Posts Tagged ‘literature’
Known for his debauched lifestyle, his flirtations with criminality, and the sheer volume of his output, the Elizabethan writer Robert Greene was a fascinating figure. Ed Simon explores the literary merits and bohemian traits of the man who penned the earliest known (and far from flattering) reference to Shakespeare as a playwright: “Robert Greene, the First Bohemian.”
* Willie Nelson
As we frolic on the fringes, we might recall that it was on this date in 1750 that the first issue of the first college student magazine, Student, or the Oxford and Cambridge Miscellany, was published.
“A sandwich and a cup of coffee, and then off to violin-land, where all is sweetness and delicacy and harmony”*…
Before electronic amplification, instrument makers and musicians had to find newer and better ways to make themselves heard among ensembles and orchestras and above the din of crowds. Many of the acoustic instruments we’re familiar with today—guitars, cellos, violas, etc.—are the result of hundreds of years of experimentation into solving just that problem. These hollow wooden resonance chambers amplify the sound of the strings, but that sound must escape, hence the circular sound hole under the strings of an acoustic guitar and the f-holes on either side of a violin…
While it’s true f-holes date from the Renaissance, they are much more than ornamental; their design—whether arrived at by accident or by conscious intent—has had remarkable staying power for very good reason.
As acoustician Nicholas Makris and his colleagues at MIT recently announced in a study published by the Royal Society, a violin’s f-holes serve as the perfect means of delivering its powerful acoustic sound. F-holes have “twice the sonic power,” The Economist reports, “of the circular holes of the fithele” (the violin’s 10th century ancestor and origin of the word “fiddle”). The evolutionary path of this elegant innovation—Clive Thompson at Boing Boing demonstrates with a color-coded chart—takes us from those original round holes, to a half-moon, then to variously-elaborated c-shapes, and finally to the f-hole…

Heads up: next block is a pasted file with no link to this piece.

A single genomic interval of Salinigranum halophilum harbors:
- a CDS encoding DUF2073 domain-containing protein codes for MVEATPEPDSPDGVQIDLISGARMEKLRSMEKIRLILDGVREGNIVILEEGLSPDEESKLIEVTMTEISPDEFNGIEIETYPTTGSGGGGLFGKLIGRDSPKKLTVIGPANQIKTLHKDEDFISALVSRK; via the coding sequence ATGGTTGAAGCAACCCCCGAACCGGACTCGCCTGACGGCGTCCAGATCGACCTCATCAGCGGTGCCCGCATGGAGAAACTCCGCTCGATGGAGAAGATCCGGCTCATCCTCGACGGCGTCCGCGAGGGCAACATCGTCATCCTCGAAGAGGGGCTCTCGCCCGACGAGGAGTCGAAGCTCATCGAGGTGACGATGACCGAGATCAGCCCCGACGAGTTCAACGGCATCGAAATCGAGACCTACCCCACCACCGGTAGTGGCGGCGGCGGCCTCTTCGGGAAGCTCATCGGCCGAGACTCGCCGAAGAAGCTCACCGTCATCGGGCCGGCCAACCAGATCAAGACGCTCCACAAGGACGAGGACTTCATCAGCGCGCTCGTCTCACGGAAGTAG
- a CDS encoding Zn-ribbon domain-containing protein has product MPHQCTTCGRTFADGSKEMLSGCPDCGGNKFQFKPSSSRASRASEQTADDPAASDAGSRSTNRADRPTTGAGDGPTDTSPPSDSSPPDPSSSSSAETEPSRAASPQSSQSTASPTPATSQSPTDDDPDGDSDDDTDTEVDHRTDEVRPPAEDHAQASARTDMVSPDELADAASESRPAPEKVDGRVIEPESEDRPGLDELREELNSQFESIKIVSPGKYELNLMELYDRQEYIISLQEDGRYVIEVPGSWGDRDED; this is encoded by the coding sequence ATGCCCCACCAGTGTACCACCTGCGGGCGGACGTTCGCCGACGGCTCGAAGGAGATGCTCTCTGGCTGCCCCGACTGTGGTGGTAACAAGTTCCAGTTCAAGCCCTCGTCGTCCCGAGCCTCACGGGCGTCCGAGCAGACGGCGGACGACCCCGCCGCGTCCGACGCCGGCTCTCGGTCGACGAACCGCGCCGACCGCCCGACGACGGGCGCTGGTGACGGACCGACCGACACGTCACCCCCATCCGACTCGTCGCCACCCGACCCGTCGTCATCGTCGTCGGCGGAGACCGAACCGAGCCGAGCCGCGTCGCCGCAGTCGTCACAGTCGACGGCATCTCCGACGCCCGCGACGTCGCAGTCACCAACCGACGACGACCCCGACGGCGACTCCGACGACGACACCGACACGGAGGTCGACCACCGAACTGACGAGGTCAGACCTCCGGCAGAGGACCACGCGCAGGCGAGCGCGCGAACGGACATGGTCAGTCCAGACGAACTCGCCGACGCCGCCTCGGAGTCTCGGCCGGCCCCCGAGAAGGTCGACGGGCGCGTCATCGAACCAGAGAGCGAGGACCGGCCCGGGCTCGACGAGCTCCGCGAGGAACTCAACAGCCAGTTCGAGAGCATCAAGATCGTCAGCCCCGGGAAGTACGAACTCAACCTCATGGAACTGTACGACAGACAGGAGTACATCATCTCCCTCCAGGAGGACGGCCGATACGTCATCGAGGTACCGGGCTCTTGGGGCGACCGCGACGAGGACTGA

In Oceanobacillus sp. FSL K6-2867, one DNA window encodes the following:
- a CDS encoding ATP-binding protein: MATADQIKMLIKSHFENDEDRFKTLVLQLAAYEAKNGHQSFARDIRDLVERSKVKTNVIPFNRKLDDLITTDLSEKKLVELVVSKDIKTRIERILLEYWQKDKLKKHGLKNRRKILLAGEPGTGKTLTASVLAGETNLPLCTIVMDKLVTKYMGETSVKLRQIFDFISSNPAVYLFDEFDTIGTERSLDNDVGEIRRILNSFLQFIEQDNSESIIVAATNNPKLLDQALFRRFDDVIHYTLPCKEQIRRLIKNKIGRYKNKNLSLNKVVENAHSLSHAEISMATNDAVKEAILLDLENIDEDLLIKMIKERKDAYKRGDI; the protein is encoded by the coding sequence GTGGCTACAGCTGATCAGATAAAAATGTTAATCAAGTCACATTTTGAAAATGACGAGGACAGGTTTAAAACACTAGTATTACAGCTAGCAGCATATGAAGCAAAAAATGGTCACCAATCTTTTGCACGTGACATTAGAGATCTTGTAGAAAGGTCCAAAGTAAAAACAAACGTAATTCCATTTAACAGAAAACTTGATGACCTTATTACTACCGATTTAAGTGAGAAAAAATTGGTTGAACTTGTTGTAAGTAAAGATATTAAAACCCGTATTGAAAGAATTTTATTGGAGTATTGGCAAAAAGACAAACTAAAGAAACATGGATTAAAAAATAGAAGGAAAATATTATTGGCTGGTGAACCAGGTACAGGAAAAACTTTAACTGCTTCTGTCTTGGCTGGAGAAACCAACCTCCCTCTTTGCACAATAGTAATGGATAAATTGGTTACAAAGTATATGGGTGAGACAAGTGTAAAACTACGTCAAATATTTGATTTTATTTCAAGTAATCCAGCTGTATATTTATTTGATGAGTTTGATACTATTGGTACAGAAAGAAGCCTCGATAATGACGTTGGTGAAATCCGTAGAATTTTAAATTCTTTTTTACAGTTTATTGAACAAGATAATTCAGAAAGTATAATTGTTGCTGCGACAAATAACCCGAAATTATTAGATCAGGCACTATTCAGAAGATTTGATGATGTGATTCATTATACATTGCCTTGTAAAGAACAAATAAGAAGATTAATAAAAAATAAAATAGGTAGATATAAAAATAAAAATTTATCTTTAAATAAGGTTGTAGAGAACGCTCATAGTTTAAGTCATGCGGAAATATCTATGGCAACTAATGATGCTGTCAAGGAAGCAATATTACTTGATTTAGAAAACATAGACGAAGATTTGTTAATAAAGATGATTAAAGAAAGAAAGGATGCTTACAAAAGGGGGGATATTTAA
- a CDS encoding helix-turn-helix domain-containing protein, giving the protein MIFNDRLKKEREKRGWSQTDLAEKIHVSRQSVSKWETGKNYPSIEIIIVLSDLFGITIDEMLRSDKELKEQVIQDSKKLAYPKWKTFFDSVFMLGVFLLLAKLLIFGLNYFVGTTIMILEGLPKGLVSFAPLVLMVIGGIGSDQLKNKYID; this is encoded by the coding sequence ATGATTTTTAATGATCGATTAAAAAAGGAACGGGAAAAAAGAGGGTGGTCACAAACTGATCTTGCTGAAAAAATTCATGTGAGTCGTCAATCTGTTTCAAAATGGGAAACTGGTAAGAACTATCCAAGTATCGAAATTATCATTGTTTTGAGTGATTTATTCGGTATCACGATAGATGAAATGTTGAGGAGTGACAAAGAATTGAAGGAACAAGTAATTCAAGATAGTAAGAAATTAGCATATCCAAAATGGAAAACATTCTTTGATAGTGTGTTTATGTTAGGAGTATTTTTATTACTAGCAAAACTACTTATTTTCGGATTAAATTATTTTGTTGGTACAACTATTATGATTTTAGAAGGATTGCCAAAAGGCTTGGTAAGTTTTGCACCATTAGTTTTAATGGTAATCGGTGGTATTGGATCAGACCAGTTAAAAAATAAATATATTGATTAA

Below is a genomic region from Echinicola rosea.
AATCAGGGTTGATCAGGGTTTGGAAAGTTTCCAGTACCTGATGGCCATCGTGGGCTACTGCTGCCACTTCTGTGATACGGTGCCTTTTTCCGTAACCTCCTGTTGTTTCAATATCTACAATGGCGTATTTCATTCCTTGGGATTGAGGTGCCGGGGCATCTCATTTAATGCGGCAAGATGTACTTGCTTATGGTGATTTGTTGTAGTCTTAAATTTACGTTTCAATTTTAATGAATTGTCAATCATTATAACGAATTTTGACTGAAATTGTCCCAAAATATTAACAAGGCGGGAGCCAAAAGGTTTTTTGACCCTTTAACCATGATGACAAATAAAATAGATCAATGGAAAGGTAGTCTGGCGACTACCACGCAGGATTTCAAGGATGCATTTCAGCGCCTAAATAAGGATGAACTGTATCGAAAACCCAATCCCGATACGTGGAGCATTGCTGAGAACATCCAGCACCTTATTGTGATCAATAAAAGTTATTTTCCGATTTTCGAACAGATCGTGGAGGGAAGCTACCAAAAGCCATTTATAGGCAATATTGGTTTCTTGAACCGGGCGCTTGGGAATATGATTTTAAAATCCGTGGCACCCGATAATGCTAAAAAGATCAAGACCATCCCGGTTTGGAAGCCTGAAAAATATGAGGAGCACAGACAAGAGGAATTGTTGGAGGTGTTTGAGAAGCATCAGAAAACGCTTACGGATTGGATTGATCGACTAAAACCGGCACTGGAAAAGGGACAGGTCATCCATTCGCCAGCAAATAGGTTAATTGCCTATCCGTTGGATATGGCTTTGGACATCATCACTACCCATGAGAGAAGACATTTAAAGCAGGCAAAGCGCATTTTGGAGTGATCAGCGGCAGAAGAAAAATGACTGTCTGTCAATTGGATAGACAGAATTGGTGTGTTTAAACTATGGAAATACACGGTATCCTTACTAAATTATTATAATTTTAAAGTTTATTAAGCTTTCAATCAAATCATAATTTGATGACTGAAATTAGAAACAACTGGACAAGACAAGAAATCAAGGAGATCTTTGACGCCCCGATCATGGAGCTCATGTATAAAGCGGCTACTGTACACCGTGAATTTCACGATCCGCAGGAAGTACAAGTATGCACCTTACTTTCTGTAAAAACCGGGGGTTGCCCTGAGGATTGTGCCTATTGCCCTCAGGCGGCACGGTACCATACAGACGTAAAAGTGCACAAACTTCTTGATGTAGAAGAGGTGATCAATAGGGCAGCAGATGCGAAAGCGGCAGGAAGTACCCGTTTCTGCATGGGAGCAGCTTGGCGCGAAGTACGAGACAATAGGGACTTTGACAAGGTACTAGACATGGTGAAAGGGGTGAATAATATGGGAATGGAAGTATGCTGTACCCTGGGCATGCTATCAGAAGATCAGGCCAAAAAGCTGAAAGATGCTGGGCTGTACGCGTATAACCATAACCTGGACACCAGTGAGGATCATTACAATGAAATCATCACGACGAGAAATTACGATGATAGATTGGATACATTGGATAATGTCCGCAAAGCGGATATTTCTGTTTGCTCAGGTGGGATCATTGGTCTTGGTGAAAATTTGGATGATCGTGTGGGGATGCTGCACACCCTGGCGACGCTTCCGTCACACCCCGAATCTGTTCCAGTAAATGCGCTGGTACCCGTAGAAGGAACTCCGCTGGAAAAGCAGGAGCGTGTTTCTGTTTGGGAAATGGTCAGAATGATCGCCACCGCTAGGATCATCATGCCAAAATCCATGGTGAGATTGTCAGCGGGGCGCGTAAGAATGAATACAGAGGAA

More musical history at “Why Violins Have F-Holes: The Science & History of a Remarkable Renaissance Design.”
* Arthur Conan Doyle,
As we draw our bows boldly, we might send tuneful birthday greetings to Ernst Theodor Amadeus (“E.T.A.”) Hoffmann; he was born on this date in 1776. A key figure in the German Romantic period, Hoffmann was an author of fantasy and horror, a jurist, composer, music critic, draftsman and caricaturist. While some of his compositions survive in the canon, he is probably better remembered for his stories: they form the basis of Jacques Offenbach’s opera The Tales of Hoffmann, in which Hoffmann appears (heavily fictionalized) as the hero. He is also the author of the novella The Nutcracker and the Mouse King, on which the famous ballet The Nutcracker is based. The ballet Coppélia is based on two other stories that Hoffmann wrote, while Schumann’s Kreisleriana is based on Hoffmann’s character Johannes Kreisler.
Hoffmann also influenced 19th century musical opinion through his music criticism. His reviews of Beethoven’s Symphony No. 5 in C minor, Op. 67 (1808) and other important works set new literary standards for writing about music, and encouraged later writers to consider music as “the most Romantic of all the arts.”
‘Tis the season: best-of lists, and some leisure time in which to put them to use…
Here’s NPR’s Best Books of 2015— 260 volumes that one can filter by type or interest.
* Mark Twain
As we settle in, we might recall that it was on this date in 1865 that U.S. Secretary of State William Seward issued a statement verifying the ratification of the 13th Amendment to the U.S. Constitution. The amendment abolished slavery with the declaration: “Neither slavery nor involuntary servitude, except as a punishment for crime whereof the party shall have been duly convicted, shall exist within the United States, or any place subject to their jurisdiction.”
Your correspondent has been wrestling with a remarkably recalcitrant rhinovirus. Searching for solutions, he found this…
While the Civil War was raging back East, Samuel Clemens (who had recently begun using the pseudonym Mark Twain) lived in Virginia City, Nevada, where he came down with a serious cold and bronchitis that plagued him for the much of the summer in 1863. His ailments didn’t keep him from traveling, first to the home of his friend Adair Wilson near Lake Bigler (now Lake Tahoe) and then to Steamboat Springs. In a series of letters and reports to newspaper editors in Virginia City and San Francisco, Clemens detailed his adventures and the spirited (if half-hearted) attempts to attack his illness with various remedies…